Besides eating more mindfully, Brett and I are making an effort to snack more mindfully as well. So, when we shopped at Costco this past week one of our goals was to find some new and better snacks than what we had been having. Costco has an amazing array of organic/natural and affordable snacks, but we had gotten hung up on their salted peanuts and had been having some of those almost every day for the past several months. The trouble with salted peanuts though is that a small amount is never enough and both of us found ourselves eating more and more of them as time went on. Lately I had to admit that I was walking not just to get more fit but in order to earn enough calories to eat more peanuts! The salt was getting to be a bit much as well. Anyway, after checking prices, calories, and so forth we chose the Mega Omega trail mix, which contains walnuts, almonds, pumpkin seeds, dried cranberries, and dried mango. It’s a keeper – only 140 calories for 1/4 cup, and much more satisfying than peanuts and without all that salt. We also chose a bag of organic baked apple chips – wow! Much better than salty potato chips, and I say that as someone who loves potato chips. We’ve found with the new snacks that less is more – we’re getting everything we want from a snack, but in a smaller amount. The apple chips have been a great accompaniment to our sandwiches this week, and much healthier than potato chips. We’ll be stocking up on more when we shop this week!

Here’s what we had for dinners this past week”

These Valentine’s pancakes were more difficult to make than I imagined – the batter did not want to stay in a heart shape when it hit the pan! That’s lilikoi curd on the pancake in stead of butter.

Sunday: Heart-shaped pancakes; breakfast sausage; fresh papaya; ice cream & gingersnaps

Perfect risotto is so quick and easy with an InstantPot.

Monday: Chicken-rosemary risotto; cucumber; ice cream & gingersnaps

They didn’t have quiche at Costco this time so we picked up these wraps instead. They’re great because they contain cabbage instead of lettuce.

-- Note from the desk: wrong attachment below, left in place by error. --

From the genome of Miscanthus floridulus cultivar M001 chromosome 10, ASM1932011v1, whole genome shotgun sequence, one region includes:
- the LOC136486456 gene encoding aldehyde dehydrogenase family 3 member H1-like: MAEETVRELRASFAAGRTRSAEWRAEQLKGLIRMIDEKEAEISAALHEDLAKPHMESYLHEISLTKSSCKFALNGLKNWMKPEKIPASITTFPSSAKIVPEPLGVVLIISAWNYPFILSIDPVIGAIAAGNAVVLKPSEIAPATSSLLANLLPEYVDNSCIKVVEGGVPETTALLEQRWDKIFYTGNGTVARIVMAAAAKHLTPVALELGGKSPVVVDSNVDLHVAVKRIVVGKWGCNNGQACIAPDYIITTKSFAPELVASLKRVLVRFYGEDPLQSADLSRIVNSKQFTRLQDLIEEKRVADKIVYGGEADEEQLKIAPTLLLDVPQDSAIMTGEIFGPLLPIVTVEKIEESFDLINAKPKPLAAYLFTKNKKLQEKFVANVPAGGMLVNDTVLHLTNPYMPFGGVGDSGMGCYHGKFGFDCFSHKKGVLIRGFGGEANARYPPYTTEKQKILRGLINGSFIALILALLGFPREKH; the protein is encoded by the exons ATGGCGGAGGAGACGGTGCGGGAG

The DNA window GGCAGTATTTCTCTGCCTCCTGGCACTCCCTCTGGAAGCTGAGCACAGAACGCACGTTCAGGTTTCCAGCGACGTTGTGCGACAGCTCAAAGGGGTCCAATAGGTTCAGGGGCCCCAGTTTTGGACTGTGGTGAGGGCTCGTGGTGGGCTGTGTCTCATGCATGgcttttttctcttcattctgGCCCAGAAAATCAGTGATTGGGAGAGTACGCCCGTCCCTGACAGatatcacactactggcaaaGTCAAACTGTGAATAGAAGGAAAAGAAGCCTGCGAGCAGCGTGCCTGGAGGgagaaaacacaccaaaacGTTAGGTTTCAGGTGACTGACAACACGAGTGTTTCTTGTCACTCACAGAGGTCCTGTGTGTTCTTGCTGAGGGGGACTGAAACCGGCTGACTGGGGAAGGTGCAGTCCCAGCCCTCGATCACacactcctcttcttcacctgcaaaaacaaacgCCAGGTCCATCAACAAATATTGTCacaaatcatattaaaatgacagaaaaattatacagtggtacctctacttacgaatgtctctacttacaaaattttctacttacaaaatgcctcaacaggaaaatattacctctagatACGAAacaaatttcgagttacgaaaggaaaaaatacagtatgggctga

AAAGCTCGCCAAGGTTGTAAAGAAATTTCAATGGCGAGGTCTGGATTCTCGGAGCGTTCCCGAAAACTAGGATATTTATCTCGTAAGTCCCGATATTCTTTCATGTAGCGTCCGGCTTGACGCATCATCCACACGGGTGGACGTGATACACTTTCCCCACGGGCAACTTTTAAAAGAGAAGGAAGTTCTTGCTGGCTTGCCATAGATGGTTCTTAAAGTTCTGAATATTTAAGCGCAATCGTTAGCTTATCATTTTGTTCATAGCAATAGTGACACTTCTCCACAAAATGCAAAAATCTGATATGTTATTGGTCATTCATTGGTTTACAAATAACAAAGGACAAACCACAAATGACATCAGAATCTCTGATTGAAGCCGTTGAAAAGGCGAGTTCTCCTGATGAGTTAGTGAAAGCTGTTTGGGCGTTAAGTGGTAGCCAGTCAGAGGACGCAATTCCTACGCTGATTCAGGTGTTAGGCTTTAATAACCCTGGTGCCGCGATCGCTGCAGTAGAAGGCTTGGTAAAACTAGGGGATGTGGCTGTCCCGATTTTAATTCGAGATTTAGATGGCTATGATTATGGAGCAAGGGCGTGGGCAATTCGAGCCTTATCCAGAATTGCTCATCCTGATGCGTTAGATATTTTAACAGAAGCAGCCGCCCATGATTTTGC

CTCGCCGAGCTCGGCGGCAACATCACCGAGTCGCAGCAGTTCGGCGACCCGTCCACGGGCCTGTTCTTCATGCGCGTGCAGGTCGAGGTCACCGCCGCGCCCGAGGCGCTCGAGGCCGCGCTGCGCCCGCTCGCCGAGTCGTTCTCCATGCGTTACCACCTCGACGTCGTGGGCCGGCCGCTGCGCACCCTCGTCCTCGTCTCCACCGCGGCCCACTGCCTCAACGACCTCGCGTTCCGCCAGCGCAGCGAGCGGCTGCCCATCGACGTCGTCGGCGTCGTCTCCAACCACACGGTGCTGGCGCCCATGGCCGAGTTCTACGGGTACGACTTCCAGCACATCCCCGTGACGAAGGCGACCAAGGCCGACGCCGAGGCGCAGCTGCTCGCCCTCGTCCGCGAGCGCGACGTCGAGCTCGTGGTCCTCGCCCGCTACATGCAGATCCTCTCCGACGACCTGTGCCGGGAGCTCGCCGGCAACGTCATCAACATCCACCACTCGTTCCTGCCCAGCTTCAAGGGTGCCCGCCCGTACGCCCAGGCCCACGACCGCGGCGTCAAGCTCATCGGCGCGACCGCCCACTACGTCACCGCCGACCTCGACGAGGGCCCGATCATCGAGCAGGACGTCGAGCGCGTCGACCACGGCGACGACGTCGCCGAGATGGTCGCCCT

Tuesday: Costco’s Asian chicken wraps; baked apple chips; ice cream & gingersnaps

Brett and I finally got our turkey dinner (YaYu doesn’t like turkey). The plate looks overflowing, but that’s just three ounces of turkey, a half cup of stuffing, three TBSP of gravy, one TBSP of cranberry relish, and a whole lot of green beans.

Wednesday: Roast turkey; stuffing; turkey gravy; Monkeypod Jam cranberry relish; sautéed green beans; ice cream & gingersnaps

Yes, I did have a couple of bites before I remembered to take a photo!

Thursday: Turkey club sandwiches; baked apple chips; ice cream & gingersnaps

I was going to make something fancy with pesto, but decided to go with a classic instead.

Friday: Pepperoni mini pizzas; cucumber; ice cream & gingersnaps one last time

My favorite way to eat leftover turkey.

Saturday: Hot turkey sandwiches; roasted zucchini & tomatoes; gingerbread with lemon curd

Next week’s menu, in no particular order:

  • Spaghetti with meat sauce
  • Egg roll in a bowl
  • Barbecued pulled pork sandwiches
  • Thai curry vegetable & chicken stir fry
  • Tom Colleccio’s one-pot pasta with bacon
  • Zucchini frittata; broiled tomatoes
  • Mini pizzas (not sure what kind)

I did not lose any weight this past month, but that’s okay. I’ve been steadily losing since last June, and I’m guessing I’ve hit a plateau. I’m going to keep doing what I’ve been doing and assume that things will pick up again in a while. 

I decided to go ahead and order my new walking shoes this past weekend versus waiting until next month. My old shoes have had it, and my feet are miserable right now. The amount of walking we’re doing has been very hard on my feet and nails, and the shoes in their current condition are not helping. I ordered my new shoes from Zappos – they have good prices, good availability, fast shipping, and their customer service is superb. The ones I originally wanted were not available in my size, so I’m trying out a different style. Zappos has a great return policy though if they’re not a good fit or I have other issues with them. I’m greatly looking forward to having a spring in my step once again! 

The rain stopped a couple of minutes after we arrived at the park on Saturday, and the sky started to clear so we were able to get in a good walk (4.2 miles). However, it poured the whole way home afterwards, and there was more rain off and on after we got home.

The weather hasn’t been all that great for walking this past week, but other than taking a day off on Monday and staying home on Friday because of a storm Brett and I walked every day. We actually walked in the rain (light mist) on Thursday and arrived just as the rain was stopping on Saturday. We’ve had to avoid the trails through the woods though because of issues with mud. We’re going to try walking in our own neighborhood now and again – three laps of the street and cul de sac at the end gives us a mile and a half. Usually though the weather up at the park is better than it is in our neighborhood, but with all the road construction going on it can be a pain to get out and up to park so we’re glad to have another option.